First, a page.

EU Committed to Price, But Not to Purchases

 Turning to Europe, in July the EMA, Europe’s FDA equivalent, gave a conditional approval (similar to an EUA) to remdesivir. And the EU has a “joint procurement agreement” with Gilead for 500,000 treatment courses for $1.2 billion. An EU spokesperson, “confirms to Science it was not informed of the drug’s failure in the Solidarity trial until the day after the new contract was signed on 8 October.” Gilead also claims that while it got a draft of results in late September, they were “heavily redacted,” but WHO says the redactions only related to other drugs. The Gilead-EU deal locks in a $2,400 price tag for a course of treatment, but “it does not oblige any countries to purchase the drug….” Jason Pogue, a researcher at the University of Michigan and president of the Society of Infectious Diseases Pharmacists says the “bottom line” is that there is inadequate evidence that remdesivir works. “There are more questions than answers about the efficacy of remdesivir in hospitalized patients,” he opines.

COVID-19: Big Money, Big States but it’s a System Thing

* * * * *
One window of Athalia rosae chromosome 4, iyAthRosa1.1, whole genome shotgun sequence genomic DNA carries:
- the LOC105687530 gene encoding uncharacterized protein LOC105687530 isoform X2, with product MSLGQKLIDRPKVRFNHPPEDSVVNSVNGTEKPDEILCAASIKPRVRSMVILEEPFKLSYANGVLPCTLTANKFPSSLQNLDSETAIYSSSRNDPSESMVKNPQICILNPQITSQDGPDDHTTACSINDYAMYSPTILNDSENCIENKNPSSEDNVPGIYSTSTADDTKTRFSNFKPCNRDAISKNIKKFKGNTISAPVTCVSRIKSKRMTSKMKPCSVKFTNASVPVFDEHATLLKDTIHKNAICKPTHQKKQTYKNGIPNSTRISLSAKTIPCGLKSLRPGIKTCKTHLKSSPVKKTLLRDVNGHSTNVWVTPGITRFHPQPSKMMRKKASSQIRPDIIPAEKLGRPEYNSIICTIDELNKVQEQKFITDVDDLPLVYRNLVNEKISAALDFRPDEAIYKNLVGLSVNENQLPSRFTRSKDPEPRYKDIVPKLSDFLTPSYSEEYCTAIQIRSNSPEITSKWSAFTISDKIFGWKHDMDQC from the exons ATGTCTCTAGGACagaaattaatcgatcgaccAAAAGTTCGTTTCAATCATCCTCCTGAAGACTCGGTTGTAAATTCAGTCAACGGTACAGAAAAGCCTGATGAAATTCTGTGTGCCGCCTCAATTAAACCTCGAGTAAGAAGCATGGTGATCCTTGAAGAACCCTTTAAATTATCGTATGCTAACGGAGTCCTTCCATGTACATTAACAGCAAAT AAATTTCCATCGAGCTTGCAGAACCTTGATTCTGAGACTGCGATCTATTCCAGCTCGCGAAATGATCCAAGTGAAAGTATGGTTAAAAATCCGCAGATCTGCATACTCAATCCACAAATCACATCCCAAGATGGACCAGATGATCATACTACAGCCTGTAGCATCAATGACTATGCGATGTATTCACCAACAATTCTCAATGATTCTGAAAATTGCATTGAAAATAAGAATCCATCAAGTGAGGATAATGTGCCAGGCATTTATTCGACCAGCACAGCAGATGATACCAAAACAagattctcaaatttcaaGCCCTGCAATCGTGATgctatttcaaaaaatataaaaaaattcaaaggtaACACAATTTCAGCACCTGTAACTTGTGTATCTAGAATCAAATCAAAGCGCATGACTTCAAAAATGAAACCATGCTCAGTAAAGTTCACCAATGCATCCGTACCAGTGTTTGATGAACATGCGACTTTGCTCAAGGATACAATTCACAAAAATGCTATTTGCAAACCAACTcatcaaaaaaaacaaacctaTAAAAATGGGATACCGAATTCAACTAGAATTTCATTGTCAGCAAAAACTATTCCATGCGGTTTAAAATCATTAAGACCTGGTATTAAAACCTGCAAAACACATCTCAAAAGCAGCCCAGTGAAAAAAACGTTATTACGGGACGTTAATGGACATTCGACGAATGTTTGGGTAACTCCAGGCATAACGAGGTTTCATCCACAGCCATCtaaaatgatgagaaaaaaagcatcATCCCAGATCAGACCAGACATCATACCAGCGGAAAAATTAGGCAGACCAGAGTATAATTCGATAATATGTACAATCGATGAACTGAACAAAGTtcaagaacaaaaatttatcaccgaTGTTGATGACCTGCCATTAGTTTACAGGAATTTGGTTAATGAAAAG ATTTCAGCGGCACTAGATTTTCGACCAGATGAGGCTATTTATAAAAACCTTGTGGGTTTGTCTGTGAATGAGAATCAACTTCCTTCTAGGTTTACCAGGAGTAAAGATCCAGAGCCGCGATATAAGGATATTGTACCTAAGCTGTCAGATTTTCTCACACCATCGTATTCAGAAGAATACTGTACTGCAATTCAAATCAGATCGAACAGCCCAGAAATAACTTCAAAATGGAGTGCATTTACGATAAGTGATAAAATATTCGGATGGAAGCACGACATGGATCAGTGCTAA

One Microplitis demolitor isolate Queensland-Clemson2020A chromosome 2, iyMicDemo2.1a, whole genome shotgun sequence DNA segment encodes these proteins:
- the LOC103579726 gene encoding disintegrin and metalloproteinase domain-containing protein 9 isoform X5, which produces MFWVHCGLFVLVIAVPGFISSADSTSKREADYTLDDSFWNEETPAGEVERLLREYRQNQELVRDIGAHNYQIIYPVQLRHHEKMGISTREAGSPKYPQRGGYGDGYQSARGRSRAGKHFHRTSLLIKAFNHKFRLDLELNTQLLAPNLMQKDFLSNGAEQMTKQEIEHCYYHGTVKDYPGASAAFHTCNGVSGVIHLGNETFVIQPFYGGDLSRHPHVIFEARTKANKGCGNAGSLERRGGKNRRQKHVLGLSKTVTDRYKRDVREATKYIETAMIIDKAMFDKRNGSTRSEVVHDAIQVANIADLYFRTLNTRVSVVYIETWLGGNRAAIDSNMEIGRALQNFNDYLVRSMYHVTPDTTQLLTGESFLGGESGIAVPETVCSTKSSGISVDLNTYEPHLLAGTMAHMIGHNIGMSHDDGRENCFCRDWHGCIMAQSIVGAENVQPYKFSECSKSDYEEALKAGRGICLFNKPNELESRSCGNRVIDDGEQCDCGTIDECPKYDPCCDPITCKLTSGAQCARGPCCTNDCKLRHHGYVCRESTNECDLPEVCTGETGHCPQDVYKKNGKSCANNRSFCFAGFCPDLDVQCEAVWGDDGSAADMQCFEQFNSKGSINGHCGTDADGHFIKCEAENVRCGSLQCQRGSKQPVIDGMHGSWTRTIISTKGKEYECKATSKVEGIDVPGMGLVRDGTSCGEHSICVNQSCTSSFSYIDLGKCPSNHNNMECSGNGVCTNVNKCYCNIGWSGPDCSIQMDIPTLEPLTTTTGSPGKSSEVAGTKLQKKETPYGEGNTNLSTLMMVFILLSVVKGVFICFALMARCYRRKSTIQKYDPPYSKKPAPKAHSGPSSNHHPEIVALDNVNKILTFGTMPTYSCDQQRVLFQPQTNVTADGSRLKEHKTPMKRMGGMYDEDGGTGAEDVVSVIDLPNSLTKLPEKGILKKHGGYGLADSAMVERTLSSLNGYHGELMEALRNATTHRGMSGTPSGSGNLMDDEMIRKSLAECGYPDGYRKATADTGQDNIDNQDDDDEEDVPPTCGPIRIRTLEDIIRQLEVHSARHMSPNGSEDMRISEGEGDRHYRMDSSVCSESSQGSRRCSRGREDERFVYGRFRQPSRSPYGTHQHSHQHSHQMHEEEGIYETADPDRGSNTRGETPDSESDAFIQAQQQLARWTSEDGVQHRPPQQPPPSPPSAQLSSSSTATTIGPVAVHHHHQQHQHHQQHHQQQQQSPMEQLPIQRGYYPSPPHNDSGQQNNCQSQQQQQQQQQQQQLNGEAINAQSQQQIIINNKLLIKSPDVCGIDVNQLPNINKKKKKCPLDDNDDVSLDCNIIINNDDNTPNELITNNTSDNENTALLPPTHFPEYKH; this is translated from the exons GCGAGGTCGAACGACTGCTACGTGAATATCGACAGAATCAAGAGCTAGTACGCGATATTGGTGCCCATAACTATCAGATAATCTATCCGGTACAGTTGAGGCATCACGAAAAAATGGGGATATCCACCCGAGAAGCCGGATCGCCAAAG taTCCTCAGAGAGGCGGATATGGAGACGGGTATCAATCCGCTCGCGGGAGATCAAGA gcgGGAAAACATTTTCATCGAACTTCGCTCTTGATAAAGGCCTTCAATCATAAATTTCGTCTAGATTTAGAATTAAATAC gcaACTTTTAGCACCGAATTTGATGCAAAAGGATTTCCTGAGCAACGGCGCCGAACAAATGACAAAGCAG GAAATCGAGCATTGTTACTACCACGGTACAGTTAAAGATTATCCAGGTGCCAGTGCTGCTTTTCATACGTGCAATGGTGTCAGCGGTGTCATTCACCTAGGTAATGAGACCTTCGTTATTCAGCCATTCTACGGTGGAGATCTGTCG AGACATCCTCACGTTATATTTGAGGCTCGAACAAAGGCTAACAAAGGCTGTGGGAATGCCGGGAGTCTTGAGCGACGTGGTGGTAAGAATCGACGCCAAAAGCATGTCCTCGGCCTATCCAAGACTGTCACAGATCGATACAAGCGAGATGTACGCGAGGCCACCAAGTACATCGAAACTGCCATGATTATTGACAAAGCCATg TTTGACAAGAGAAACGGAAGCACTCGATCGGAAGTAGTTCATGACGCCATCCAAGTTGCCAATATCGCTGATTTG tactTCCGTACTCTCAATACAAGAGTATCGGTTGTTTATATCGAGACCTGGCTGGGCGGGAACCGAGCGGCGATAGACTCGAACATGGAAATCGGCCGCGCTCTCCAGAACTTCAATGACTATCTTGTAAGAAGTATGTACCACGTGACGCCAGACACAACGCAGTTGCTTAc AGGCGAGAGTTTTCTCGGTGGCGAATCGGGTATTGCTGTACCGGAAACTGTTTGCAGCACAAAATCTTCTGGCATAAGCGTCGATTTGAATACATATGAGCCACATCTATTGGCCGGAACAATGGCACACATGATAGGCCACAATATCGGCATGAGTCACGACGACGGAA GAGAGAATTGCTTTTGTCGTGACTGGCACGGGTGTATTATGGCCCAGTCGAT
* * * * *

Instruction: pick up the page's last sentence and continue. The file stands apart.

The reality is that at least in market-oriented systems drug companies are under constant and consistent pressure by shareholder groups to return seriously growing returns.

Generating about $23 billion, Gilead’s current market cap of $73.6 billion leaves it at historical low multiples and share price. The markets (that is myriad institutions, funds, sovereign funds, pension funds, etc.) drive pressure and tension and the management in these companies must continuously “push the envelope” (sometimes in a good way, sometimes not)  to satisfy markets and hence keep up employment levels, etc. Otherwise it gets ugly and with downsize in value comes a downsize in jobs, etc.

TrialSite doesn’t hold out an excuse but spells out how the system really works. For those that want real change, don’t single out the companies alone but work to change the underlying system so that investors favor other key performance indicators.